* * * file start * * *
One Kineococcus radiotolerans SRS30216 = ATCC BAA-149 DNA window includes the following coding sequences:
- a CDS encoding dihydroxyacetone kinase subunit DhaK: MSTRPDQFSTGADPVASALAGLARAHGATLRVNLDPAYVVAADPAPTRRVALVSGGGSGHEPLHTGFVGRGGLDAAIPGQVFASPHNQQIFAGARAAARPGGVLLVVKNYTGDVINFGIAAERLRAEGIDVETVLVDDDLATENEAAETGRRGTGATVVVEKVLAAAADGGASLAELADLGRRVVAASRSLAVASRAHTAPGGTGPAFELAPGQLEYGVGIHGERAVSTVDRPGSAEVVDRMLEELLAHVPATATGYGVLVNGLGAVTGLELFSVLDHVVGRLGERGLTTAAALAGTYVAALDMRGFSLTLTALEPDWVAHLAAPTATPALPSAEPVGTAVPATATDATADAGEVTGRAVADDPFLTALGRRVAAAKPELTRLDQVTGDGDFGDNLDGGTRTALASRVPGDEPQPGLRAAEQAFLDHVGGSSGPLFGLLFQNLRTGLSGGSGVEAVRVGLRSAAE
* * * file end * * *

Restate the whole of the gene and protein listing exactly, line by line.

One Kineococcus radiotolerans SRS30216 = ATCC BAA-149 DNA window includes the following coding sequences:
- a CDS encoding dihydroxyacetone kinase subunit DhaK: MSTRPDQFSTGADPVASALAGLARAHGATLRVNLDPAYVVAADPAPTRRVALVSGGGSGHEPLHTGFVGRGGLDAAIPGQVFASPHNQQIFAGARAAARPGGVLLVVKNYTGDVINFGIAAERLRAEGIDVETVLVDDDLATENEAAETGRRGTGATVVVEKVLAAAADGGASLAELADLGRRVVAASRSLAVASRAHTAPGGTGPAFELAPGQLEYGVGIHGERAVSTVDRPGSAEVVDRMLEELLAHVPATATGYGVLVNGLGAVTGLELFSVLDHVVGRLGERGLTTAAALAGTYVAALDMRGFSLTLTALEPDWVAHLAAPTATPALPSAEPVGTAVPATATDATADAGEVTGRAVADDPFLTALGRRVAAAKPELTRLDQVTGDGDFGDNLDGGTRTALASRVPGDEPQPGLRAAEQAFLDHVGGSSGPLFGLLFQNLRTGLSGGSGVEAVRVGLRSAAE